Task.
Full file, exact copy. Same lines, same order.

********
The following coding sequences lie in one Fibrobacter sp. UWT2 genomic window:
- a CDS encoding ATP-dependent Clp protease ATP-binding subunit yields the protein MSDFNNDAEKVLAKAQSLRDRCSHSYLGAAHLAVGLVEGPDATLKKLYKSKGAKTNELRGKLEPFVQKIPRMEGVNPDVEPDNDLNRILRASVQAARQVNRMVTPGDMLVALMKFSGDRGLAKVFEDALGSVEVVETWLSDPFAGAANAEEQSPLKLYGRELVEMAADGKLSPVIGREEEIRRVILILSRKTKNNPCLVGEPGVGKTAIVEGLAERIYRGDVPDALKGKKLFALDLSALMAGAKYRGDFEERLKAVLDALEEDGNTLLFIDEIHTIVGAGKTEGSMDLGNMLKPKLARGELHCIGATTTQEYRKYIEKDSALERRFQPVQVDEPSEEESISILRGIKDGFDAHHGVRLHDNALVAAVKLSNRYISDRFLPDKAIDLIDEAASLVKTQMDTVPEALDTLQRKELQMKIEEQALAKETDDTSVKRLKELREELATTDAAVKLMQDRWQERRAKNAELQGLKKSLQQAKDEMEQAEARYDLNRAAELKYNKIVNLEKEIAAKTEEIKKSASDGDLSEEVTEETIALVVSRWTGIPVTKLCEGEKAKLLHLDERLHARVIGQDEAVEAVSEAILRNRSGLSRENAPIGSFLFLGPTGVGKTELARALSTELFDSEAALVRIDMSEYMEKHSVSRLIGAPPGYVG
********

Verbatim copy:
The following coding sequences lie in one Fibrobacter sp. UWT2 genomic window:
- a CDS encoding ATP-dependent Clp protease ATP-binding subunit yields the protein MSDFNNDAEKVLAKAQSLRDRCSHSYLGAAHLAVGLVEGPDATLKKLYKSKGAKTNELRGKLEPFVQKIPRMEGVNPDVEPDNDLNRILRASVQAARQVNRMVTPGDMLVALMKFSGDRGLAKVFEDALGSVEVVETWLSDPFAGAANAEEQSPLKLYGRELVEMAADGKLSPVIGREEEIRRVILILSRKTKNNPCLVGEPGVGKTAIVEGLAERIYRGDVPDALKGKKLFALDLSALMAGAKYRGDFEERLKAVLDALEEDGNTLLFIDEIHTIVGAGKTEGSMDLGNMLKPKLARGELHCIGATTTQEYRKYIEKDSALERRFQPVQVDEPSEEESISILRGIKDGFDAHHGVRLHDNALVAAVKLSNRYISDRFLPDKAIDLIDEAASLVKTQMDTVPEALDTLQRKELQMKIEEQALAKETDDTSVKRLKELREELATTDAAVKLMQDRWQERRAKNAELQGLKKSLQQAKDEMEQAEARYDLNRAAELKYNKIVNLEKEIAAKTEEIKKSASDGDLSEEVTEETIALVVSRWTGIPVTKLCEGEKAKLLHLDERLHARVIGQDEAVEAVSEAILRNRSGLSRENAPIGSFLFLGPTGVGKTELARALSTELFDSEAALVRIDMSEYMEKHSVSRLIGAPPGYVG